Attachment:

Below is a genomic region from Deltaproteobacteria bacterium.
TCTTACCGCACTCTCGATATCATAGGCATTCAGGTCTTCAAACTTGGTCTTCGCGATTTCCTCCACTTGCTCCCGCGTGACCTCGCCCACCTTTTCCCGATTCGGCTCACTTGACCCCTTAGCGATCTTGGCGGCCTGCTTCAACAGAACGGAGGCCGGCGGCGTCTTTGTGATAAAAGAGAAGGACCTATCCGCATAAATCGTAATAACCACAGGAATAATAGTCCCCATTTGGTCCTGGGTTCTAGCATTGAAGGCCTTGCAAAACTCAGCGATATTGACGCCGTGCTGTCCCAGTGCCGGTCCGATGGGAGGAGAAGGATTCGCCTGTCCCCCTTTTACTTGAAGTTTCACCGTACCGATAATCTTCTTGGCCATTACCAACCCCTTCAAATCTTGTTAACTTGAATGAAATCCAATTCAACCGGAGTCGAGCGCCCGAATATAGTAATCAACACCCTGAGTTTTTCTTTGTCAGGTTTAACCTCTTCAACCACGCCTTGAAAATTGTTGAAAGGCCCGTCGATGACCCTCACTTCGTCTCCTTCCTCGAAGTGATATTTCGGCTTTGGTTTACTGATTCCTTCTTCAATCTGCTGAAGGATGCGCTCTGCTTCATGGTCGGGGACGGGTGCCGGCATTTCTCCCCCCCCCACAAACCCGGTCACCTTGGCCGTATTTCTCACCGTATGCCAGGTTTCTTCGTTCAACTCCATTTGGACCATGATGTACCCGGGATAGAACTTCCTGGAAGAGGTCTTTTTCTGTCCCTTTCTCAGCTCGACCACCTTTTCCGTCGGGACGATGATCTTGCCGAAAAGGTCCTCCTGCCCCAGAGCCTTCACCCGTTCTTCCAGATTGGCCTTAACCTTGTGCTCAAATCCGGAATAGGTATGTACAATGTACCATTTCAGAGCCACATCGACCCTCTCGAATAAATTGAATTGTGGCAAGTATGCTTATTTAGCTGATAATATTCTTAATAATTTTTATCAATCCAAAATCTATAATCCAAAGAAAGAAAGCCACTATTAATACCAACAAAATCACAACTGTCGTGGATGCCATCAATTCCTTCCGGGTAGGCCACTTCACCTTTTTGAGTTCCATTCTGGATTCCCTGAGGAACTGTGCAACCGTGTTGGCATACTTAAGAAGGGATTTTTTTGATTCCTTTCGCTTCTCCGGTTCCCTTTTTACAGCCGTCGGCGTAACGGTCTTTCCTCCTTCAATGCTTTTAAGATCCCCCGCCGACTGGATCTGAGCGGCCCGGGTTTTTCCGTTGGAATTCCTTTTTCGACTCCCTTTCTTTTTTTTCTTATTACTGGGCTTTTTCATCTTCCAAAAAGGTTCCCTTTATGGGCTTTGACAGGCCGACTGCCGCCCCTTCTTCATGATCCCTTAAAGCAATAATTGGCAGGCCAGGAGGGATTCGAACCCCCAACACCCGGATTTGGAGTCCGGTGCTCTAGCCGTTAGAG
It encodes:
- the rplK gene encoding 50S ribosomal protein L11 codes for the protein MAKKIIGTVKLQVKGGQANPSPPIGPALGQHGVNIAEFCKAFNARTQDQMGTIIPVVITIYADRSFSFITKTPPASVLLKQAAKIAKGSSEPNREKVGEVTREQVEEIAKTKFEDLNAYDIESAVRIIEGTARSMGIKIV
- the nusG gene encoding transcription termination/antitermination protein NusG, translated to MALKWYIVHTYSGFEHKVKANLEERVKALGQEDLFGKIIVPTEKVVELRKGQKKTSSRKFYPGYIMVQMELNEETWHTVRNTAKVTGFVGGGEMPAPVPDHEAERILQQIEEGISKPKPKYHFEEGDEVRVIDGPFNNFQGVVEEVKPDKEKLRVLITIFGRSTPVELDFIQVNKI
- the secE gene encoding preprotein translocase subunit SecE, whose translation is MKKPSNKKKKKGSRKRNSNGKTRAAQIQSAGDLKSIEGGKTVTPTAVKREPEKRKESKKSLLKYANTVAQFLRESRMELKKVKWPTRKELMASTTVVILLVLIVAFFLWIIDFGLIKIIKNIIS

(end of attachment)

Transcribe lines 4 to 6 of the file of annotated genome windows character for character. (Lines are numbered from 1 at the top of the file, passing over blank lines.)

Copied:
- the rplK gene encoding 50S ribosomal protein L11 codes for the protein MAKKIIGTVKLQVKGGQANPSPPIGPALGQHGVNIAEFCKAFNARTQDQMGTIIPVVITIYADRSFSFITKTPPASVLLKQAAKIAKGSSEPNREKVGEVTREQVEEIAKTKFEDLNAYDIESAVRIIEGTARSMGIKIV
- the nusG gene encoding transcription termination/antitermination protein NusG, translated to MALKWYIVHTYSGFEHKVKANLEERVKALGQEDLFGKIIVPTEKVVELRKGQKKTSSRKFYPGYIMVQMELNEETWHTVRNTAKVTGFVGGGEMPAPVPDHEAERILQQIEEGISKPKPKYHFEEGDEVRVIDGPFNNFQGVVEEVKPDKEKLRVLITIFGRSTPVELDFIQVNKI
- the secE gene encoding preprotein translocase subunit SecE, whose translation is MKKPSNKKKKKGSRKRNSNGKTRAAQIQSAGDLKSIEGGKTVTPTAVKREPEKRKESKKSLLKYANTVAQFLRESRMELKKVKWPTRKELMASTTVVILLVLIVAFFLWIIDFGLIKIIKNIIS